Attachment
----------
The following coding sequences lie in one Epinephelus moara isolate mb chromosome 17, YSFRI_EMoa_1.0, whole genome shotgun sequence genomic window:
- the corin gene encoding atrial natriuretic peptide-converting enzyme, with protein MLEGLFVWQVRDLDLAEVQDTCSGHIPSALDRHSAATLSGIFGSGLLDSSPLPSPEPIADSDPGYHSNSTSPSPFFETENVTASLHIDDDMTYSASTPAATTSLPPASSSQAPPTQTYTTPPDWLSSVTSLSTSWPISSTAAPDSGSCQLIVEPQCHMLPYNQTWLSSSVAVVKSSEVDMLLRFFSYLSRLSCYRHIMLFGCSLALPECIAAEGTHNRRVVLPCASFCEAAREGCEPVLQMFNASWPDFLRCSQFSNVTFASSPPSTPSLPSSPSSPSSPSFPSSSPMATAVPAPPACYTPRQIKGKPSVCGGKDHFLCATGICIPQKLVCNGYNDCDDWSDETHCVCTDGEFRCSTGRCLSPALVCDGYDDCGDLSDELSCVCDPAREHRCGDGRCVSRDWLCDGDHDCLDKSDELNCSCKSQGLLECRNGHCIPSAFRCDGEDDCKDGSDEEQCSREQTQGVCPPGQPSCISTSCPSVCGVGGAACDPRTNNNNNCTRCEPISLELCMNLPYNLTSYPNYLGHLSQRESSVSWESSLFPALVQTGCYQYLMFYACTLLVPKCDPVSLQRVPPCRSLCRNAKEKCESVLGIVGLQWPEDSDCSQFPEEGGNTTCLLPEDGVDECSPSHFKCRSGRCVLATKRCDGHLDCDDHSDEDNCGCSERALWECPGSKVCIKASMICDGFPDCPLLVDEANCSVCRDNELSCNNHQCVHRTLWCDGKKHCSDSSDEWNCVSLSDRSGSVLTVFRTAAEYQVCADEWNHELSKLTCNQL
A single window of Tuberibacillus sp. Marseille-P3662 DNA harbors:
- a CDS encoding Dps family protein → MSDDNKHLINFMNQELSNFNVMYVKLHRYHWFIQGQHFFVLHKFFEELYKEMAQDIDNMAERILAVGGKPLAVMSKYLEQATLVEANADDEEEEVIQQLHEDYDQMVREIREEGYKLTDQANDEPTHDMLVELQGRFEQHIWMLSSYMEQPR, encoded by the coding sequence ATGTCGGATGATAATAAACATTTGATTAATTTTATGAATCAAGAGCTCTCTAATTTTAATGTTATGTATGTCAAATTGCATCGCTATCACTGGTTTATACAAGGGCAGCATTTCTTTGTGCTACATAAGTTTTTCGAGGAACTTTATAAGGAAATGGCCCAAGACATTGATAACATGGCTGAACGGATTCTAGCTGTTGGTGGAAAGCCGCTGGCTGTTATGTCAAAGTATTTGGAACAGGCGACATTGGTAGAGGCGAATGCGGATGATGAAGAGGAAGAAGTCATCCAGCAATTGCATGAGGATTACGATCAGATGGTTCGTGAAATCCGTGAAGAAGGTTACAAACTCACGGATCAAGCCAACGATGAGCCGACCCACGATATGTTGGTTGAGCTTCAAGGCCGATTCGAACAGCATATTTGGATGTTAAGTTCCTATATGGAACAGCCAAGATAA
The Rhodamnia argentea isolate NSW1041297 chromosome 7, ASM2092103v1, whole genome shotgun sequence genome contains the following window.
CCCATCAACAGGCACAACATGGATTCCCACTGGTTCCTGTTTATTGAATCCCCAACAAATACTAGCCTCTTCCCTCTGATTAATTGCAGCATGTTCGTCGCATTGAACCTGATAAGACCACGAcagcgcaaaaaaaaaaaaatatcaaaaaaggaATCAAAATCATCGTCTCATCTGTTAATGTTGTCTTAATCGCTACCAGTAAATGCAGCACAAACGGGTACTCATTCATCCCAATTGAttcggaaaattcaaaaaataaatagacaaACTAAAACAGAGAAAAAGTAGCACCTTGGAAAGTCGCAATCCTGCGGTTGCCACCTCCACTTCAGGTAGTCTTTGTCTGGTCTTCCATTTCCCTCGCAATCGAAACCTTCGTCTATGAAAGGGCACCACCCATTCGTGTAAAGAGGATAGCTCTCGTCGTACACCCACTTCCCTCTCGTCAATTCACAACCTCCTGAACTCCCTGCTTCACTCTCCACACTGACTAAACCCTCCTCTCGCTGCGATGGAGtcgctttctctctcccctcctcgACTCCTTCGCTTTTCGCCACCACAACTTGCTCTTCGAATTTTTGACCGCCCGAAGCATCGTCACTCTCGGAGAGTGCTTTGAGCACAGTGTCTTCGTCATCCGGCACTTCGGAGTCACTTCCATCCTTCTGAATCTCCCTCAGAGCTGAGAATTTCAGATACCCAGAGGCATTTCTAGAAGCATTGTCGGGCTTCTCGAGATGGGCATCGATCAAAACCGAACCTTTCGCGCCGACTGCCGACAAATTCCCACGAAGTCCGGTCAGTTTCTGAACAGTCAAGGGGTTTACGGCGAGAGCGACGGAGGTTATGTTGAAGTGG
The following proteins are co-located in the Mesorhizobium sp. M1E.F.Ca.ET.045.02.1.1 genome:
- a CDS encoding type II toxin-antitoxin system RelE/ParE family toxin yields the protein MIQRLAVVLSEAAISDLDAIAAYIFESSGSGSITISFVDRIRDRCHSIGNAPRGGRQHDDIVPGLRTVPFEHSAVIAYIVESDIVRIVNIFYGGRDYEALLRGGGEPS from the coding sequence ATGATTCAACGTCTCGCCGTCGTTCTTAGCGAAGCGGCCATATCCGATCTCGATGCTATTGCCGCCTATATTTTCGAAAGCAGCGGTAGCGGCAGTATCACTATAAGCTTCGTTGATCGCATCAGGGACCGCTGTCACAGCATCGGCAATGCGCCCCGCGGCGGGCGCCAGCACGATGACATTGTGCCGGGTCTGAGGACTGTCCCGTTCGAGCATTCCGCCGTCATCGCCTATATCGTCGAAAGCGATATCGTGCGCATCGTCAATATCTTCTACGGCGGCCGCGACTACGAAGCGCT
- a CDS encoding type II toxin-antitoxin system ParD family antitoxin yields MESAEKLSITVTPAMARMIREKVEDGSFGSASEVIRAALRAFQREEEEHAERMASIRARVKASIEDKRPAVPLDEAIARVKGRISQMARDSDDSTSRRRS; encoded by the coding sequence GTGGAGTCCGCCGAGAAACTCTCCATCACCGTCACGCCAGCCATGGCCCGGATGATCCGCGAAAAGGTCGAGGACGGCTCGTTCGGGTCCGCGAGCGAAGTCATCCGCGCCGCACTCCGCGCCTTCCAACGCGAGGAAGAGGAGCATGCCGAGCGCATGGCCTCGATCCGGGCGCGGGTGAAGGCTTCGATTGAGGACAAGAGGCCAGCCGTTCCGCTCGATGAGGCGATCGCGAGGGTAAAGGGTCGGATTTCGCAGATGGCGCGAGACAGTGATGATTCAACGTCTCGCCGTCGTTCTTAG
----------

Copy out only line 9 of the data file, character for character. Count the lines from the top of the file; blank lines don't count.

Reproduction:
- a CDS encoding type II toxin-antitoxin system ParD family antitoxin yields MESAEKLSITVTPAMARMIREKVEDGSFGSASEVIRAALRAFQREEEEHAERMASIRARVKASIEDKRPAVPLDEAIARVKGRISQMARDSDDSTSRRRS; encoded by the coding sequence GTGGAGTCCGCCGAGAAACTCTCCATCACCGTCACGCCAGCCATGGCCCGGATGATCCGCGAAAAGGTCGAGGACGGCTCGTTCGGGTCCGCGAGCGAAGTCATCCGCGCCGCACTCCGCGCCTTCCAACGCGAGGAAGAGGAGCATGCCGAGCGCATGGCCTCGATCCGGGCGCGGGTGAAGGCTTCGATTGAGGACAAGAGGCCAGCCGTTCCGCTCGATGAGGCGATCGCGAGGGTAAAGGGTCGGATTTCGCAGATGGCGCGAGACAGTGATGATTCAACGTCTCGCCGTCGTTCTTAG